Posted on  August 5, 2020  by  Pnafrica

The ways in which governments manage the cashew sector are as diverse as the numerous cashew-producing countries themselves on the African continent. The sector is characterised by a very high degree of heterogeneity and numerous, often not very well organised, actors. Cashew has been grown in numerous countries in West and East Africa for several decades and the value chain is playing an increasingly important role in African economies.

Because production involves millions of farmers, local processing is a job engine, especially for women and young people. As an export crop, cashew brings important foreign exchange to the countries and links them to the international market, especially with Asian countries, thus promoting South-South economic relations. In addition, cashew is particularly adaptable to climate change and can thus make a green contribution to the resilience of the countries.

All these factors explain why cashew also plays an important political role and has thus landed on the political agenda of many governments. How they promote the sector varies from country to country. The degree of regulation and political support is the result of a combination of different factors: national preferences, institutional history and established systems in the regulation of agricultural sectors, private sector interests, degree of organisation of the actors and last but not least the influence of technical and financial partners.

First of all, the cashew sectors are organised differently in various countries. In some countries, there are independent, politically mandated cashew regulatory authorities. This is for example the case in the Côte d'Ivoire with the Cotton and Cashew Council CCA. In other countries, the sector is organised in departments of the Ministries of Agriculture or Trade or is part of a multi-crop authority, such as in Ghana with the newly created Ghana Tree Crop Development Authority.

As the cashew sector plays an important role economically, ecologically, and socially, African governments are trying to strengthen it through various policies in trade promotion, organisation of farmers and processors, investment in local processing, sustainable and climate-resilient cultivation, among others.

For example, states are increasingly using the instrument of taxation to reinvest in the sector and make it sustainable. This is done, for example, by levying export taxes on RCN, most of which are then reinvested in the sector by the respective regulatory institutions or ministries to support extension services, research, infrastructure, quality assurance and many other services. In West Africa, countries such as Côte d'Ivoire, Benin, and Burkina Faso levy such a tax, which is then reinvested according to different keys.


However, such an instrument is not without criticism and challenges. On the one hand, such a tax increases the costs for exporters, which is not always welcome by private sector actors, especially in the currently challenging market, and on the other hand, the questions of efficient reinvestment arise. There is a risk that such revenues could sink into the general state budget, and unfortunately, this is partly the case. A good, strong organisation of producers, processors and other actors is needed to accompany this and also to demand and implement it if necessary. Therefore, good governance is essential to speak about the success of such a policy. This governance must be transparent and accountable.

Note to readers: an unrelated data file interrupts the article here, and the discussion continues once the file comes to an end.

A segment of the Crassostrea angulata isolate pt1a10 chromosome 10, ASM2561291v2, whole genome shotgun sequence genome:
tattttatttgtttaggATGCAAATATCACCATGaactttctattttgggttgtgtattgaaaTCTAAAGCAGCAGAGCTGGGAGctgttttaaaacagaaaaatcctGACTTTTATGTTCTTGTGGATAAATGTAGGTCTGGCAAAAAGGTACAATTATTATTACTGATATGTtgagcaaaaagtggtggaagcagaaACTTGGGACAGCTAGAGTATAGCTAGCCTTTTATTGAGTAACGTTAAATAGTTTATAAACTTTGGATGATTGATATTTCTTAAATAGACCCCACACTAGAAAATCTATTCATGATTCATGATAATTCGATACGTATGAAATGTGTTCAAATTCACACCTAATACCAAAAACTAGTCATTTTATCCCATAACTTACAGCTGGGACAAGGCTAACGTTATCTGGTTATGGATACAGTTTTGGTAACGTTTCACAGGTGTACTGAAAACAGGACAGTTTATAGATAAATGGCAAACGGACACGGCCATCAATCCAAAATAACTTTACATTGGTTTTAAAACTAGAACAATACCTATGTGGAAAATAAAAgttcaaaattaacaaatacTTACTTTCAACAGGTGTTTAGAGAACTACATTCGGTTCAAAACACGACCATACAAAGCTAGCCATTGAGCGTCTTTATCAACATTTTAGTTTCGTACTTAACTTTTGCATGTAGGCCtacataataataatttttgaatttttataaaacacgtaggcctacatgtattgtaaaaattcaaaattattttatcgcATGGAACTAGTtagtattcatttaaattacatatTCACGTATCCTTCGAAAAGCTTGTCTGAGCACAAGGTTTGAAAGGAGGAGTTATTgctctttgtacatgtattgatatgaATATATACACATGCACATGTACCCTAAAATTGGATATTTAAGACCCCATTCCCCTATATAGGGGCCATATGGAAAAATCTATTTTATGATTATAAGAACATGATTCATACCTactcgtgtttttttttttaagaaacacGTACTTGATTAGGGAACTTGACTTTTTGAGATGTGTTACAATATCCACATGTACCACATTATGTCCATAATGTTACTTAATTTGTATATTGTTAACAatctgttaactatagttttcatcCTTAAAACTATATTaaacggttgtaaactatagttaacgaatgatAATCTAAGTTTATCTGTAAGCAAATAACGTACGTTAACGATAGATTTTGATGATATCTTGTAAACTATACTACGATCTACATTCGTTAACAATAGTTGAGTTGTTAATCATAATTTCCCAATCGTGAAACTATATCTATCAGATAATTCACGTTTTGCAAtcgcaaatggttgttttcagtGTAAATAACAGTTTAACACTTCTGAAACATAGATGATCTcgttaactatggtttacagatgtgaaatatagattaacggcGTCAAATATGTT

It is the common goal of most African cashew producing countries to strengthen local value creation. More than 90% of the cashew nuts produced in Africa are still exported raw and processed in Asia. To promote local processing and thus job creation, different countries have different policy packages in place. Among other things, policy instruments that can be mentioned here include Subsidies per locally processed kernel, tax exemption on kernel exports, tax exemption and facilitation of imports of processing machinery and technology, access to government guarantees and financing programmes, support for quality control, preferential conditions in tax-free zones, programmes to link farmers and local processors. These and many more are aimed at strengthening local processing. In Côte d'Ivoire, the largest cashew producer in the world, the political will to promote local processing is very strong and most of the policy instruments described here can be found there.

Another area that is strongly supported by governments is that of research. Targeted research on planting material, cultivation techniques, climate change mitigation, processing techniques and by-product use can greatly improve the value chain in the countries concerned. Some countries have therefore founded their own cashew research institutes or have placed cashew in existing research hubs. The Cocoa Research Institute, Ghana (CRIG) for example, plays a pioneering role in cashew research in the sub region and contributes greatly to the transfer of knowledge.

The strong operationalization of the Consultative International Cashew Council (CICC) and active participation of cashew-producing countries will help to cushion the sector against the effect of crisis like the COVID-19 outbreak and associated trade restrictions. It would also enable countries to compare notes on benefits and challenges with their existing policies, to ensure that more robust policies are formulated and implemented for the growth of the sector.


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